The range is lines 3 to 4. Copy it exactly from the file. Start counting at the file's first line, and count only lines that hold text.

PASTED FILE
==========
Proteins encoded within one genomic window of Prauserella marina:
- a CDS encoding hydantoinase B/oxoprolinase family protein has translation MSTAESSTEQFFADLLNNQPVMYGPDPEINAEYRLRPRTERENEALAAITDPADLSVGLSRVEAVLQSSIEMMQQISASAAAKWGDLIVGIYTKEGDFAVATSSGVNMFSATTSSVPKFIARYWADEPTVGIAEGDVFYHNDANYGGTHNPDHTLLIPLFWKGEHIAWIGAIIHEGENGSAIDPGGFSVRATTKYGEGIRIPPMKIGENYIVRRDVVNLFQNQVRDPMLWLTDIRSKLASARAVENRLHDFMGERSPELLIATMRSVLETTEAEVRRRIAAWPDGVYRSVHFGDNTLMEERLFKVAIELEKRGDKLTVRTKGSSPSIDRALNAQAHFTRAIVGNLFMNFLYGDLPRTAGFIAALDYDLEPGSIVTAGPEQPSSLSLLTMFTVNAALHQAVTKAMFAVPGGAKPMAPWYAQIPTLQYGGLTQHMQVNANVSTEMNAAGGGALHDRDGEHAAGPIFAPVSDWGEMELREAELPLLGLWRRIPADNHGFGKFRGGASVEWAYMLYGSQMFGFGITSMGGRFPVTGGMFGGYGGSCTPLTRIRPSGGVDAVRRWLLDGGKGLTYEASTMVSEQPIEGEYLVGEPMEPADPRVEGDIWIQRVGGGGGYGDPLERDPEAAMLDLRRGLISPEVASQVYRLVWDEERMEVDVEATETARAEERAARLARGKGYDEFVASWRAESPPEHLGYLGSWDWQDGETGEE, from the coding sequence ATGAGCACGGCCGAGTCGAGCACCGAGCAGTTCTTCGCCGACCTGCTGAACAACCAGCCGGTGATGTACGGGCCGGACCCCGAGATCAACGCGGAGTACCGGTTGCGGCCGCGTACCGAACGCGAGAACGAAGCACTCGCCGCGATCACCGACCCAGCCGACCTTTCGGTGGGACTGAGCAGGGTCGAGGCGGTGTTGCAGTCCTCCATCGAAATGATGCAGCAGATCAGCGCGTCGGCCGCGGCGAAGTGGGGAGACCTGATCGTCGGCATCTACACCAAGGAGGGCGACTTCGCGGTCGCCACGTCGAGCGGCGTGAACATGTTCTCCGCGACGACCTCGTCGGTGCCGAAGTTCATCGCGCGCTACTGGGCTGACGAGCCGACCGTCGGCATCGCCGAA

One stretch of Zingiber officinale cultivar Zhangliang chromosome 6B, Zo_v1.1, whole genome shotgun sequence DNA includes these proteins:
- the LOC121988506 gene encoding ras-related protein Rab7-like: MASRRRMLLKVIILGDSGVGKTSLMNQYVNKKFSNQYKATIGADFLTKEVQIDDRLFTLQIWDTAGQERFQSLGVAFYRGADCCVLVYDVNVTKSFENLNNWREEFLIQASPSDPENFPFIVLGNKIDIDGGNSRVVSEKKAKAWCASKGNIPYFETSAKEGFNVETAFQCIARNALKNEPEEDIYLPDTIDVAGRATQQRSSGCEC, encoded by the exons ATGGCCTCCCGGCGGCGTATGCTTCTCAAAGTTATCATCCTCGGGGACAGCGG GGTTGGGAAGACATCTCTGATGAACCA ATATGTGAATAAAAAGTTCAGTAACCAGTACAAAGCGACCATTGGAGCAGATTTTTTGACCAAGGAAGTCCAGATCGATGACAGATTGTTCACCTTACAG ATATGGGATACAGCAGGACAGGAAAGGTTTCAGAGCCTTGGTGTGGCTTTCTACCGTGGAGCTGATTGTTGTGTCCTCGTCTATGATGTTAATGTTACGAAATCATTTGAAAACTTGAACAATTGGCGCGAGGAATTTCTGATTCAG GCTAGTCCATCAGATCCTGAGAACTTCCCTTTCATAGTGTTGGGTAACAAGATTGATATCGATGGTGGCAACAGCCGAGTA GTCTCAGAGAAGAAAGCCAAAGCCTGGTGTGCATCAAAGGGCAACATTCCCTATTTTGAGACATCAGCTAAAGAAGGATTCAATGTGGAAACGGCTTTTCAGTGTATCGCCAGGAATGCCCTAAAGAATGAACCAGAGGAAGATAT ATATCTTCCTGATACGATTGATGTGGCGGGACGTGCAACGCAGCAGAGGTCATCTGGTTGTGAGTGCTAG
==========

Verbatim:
One stretch of Zingiber officinale cultivar Zhangliang chromosome 6B, Zo_v1.1, whole genome shotgun sequence DNA includes these proteins:
- the LOC121988506 gene encoding ras-related protein Rab7-like: MASRRRMLLKVIILGDSGVGKTSLMNQYVNKKFSNQYKATIGADFLTKEVQIDDRLFTLQIWDTAGQERFQSLGVAFYRGADCCVLVYDVNVTKSFENLNNWREEFLIQASPSDPENFPFIVLGNKIDIDGGNSRVVSEKKAKAWCASKGNIPYFETSAKEGFNVETAFQCIARNALKNEPEEDIYLPDTIDVAGRATQQRSSGCEC, encoded by the exons ATGGCCTCCCGGCGGCGTATGCTTCTCAAAGTTATCATCCTCGGGGACAGCGG GGTTGGGAAGACATCTCTGATGAACCA ATATGTGAATAAAAAGTTCAGTAACCAGTACAAAGCGACCATTGGAGCAGATTTTTTGACCAAGGAAGTCCAGATCGATGACAGATTGTTCACCTTACAG ATATGGGATACAGCAGGACAGGAAAGGTTTCAGAGCCTTGGTGTGGCTTTCTACCGTGGAGCTGATTGTTGTGTCCTCGTCTATGATGTTAATGTTACGAAATCATTTGAAAACTTGAACAATTGGCGCGAGGAATTTCTGATTCAG GCTAGTCCATCAGATCCTGAGAACTTCCCTTTCATAGTGTTGGGTAACAAGATTGATATCGATGGTGGCAACAGCCGAGTA GTCTCAGAGAAGAAAGCCAAAGCCTGGTGTGCATCAAAGGGCAACATTCCCTATTTTGAGACATCAGCTAAAGAAGGATTCAATGTGGAAACGGCTTTTCAGTGTATCGCCAGGAATGCCCTAAAGAATGAACCAGAGGAAGATAT ATATCTTCCTGATACGATTGATGTGGCGGGACGTGCAACGCAGCAGAGGTCATCTGGTTGTGAGTGCTAG